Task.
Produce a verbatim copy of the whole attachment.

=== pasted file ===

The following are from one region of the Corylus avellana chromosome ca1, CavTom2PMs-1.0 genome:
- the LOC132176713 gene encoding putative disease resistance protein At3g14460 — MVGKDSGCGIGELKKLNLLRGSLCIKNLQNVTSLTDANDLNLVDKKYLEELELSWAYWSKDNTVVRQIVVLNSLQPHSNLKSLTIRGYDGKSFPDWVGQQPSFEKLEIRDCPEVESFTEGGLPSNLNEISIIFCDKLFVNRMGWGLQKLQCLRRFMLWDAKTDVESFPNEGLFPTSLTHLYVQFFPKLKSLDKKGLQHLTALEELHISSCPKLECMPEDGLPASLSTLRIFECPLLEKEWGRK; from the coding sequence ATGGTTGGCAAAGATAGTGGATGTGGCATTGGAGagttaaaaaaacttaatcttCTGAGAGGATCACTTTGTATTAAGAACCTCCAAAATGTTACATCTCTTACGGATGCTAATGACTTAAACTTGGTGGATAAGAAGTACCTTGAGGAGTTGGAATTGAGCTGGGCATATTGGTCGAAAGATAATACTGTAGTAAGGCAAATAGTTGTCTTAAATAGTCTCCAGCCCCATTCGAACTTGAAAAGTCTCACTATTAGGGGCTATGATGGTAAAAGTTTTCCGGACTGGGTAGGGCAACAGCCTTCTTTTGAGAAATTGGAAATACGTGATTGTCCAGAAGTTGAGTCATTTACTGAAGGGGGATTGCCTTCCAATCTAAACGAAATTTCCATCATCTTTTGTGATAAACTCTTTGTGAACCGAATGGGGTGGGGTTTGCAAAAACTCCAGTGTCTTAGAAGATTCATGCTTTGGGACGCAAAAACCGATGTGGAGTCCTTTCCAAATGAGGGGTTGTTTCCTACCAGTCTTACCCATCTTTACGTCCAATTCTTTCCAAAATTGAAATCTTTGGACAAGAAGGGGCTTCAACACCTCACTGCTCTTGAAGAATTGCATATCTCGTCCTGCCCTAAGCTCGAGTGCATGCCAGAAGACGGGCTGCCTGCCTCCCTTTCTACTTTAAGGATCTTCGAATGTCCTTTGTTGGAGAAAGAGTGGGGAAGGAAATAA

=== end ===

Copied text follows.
The following are from one region of the Corylus avellana chromosome ca1, CavTom2PMs-1.0 genome:
- the LOC132176713 gene encoding putative disease resistance protein At3g14460 — MVGKDSGCGIGELKKLNLLRGSLCIKNLQNVTSLTDANDLNLVDKKYLEELELSWAYWSKDNTVVRQIVVLNSLQPHSNLKSLTIRGYDGKSFPDWVGQQPSFEKLEIRDCPEVESFTEGGLPSNLNEISIIFCDKLFVNRMGWGLQKLQCLRRFMLWDAKTDVESFPNEGLFPTSLTHLYVQFFPKLKSLDKKGLQHLTALEELHISSCPKLECMPEDGLPASLSTLRIFECPLLEKEWGRK; from the coding sequence ATGGTTGGCAAAGATAGTGGATGTGGCATTGGAGagttaaaaaaacttaatcttCTGAGAGGATCACTTTGTATTAAGAACCTCCAAAATGTTACATCTCTTACGGATGCTAATGACTTAAACTTGGTGGATAAGAAGTACCTTGAGGAGTTGGAATTGAGCTGGGCATATTGGTCGAAAGATAATACTGTAGTAAGGCAAATAGTTGTCTTAAATAGTCTCCAGCCCCATTCGAACTTGAAAAGTCTCACTATTAGGGGCTATGATGGTAAAAGTTTTCCGGACTGGGTAGGGCAACAGCCTTCTTTTGAGAAATTGGAAATACGTGATTGTCCAGAAGTTGAGTCATTTACTGAAGGGGGATTGCCTTCCAATCTAAACGAAATTTCCATCATCTTTTGTGATAAACTCTTTGTGAACCGAATGGGGTGGGGTTTGCAAAAACTCCAGTGTCTTAGAAGATTCATGCTTTGGGACGCAAAAACCGATGTGGAGTCCTTTCCAAATGAGGGGTTGTTTCCTACCAGTCTTACCCATCTTTACGTCCAATTCTTTCCAAAATTGAAATCTTTGGACAAGAAGGGGCTTCAACACCTCACTGCTCTTGAAGAATTGCATATCTCGTCCTGCCCTAAGCTCGAGTGCATGCCAGAAGACGGGCTGCCTGCCTCCCTTTCTACTTTAAGGATCTTCGAATGTCCTTTGTTGGAGAAAGAGTGGGGAAGGAAATAA